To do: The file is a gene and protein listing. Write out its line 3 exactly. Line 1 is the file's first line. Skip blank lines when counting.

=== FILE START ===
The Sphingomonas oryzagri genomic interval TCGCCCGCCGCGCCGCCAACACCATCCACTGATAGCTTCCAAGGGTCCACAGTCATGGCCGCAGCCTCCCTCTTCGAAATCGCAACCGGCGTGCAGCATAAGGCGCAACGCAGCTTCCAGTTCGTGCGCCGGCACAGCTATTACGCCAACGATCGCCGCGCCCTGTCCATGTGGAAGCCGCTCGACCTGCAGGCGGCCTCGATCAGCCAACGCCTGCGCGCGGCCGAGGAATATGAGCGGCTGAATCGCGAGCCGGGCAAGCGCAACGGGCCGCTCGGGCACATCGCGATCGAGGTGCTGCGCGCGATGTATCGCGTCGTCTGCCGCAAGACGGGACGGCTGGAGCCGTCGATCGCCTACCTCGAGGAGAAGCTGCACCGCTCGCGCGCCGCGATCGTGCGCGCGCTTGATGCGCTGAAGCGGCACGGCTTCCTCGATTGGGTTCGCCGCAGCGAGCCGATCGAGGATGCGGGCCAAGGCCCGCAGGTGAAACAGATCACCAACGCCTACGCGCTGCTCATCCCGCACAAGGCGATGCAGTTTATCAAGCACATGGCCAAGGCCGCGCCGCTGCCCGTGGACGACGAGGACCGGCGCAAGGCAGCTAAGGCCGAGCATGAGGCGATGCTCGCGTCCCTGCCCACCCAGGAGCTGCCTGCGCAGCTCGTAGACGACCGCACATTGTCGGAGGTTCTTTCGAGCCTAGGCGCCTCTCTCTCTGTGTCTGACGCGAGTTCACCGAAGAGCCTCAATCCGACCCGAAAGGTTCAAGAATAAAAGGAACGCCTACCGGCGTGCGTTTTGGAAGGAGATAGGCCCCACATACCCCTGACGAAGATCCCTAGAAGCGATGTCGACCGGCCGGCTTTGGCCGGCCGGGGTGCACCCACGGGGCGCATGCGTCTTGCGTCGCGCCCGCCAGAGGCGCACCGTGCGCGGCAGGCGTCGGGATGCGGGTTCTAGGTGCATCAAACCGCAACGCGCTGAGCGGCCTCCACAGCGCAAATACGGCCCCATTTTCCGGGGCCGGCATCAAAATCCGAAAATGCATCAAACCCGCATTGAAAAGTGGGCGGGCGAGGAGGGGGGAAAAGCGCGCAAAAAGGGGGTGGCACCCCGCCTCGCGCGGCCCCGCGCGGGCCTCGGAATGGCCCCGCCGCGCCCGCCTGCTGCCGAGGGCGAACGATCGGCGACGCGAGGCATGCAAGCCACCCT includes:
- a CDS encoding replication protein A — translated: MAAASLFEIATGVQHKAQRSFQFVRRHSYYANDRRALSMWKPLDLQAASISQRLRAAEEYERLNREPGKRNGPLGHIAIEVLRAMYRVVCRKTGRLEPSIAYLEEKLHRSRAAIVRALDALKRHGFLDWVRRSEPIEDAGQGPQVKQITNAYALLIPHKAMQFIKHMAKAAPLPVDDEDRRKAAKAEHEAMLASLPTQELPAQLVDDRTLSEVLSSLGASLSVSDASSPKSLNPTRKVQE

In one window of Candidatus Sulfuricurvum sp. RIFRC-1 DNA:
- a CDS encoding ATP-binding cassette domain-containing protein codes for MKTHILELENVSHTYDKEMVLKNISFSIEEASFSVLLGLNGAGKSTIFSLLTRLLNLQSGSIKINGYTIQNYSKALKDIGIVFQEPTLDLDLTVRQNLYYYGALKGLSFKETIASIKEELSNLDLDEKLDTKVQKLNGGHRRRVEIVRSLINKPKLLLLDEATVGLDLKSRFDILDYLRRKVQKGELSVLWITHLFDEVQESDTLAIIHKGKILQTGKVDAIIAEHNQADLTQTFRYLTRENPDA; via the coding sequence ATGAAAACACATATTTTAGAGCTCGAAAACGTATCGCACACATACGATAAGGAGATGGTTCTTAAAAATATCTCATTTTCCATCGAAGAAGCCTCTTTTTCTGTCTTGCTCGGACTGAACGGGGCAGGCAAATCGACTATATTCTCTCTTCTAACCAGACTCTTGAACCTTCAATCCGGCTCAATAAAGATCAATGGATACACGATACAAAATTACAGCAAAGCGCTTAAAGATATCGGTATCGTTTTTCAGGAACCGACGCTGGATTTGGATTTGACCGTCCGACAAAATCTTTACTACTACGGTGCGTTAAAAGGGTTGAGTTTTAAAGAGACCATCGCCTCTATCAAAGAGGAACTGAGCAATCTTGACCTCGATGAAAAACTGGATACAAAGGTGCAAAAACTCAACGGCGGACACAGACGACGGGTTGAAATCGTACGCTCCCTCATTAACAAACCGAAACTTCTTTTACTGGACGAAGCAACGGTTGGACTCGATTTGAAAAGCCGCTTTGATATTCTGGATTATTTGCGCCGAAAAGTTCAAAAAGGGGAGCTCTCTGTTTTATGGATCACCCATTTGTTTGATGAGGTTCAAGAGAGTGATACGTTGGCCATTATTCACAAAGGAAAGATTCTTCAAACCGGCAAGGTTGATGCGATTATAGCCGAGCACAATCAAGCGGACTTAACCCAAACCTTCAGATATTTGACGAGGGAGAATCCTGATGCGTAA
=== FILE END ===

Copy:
In one window of Candidatus Sulfuricurvum sp. RIFRC-1 DNA: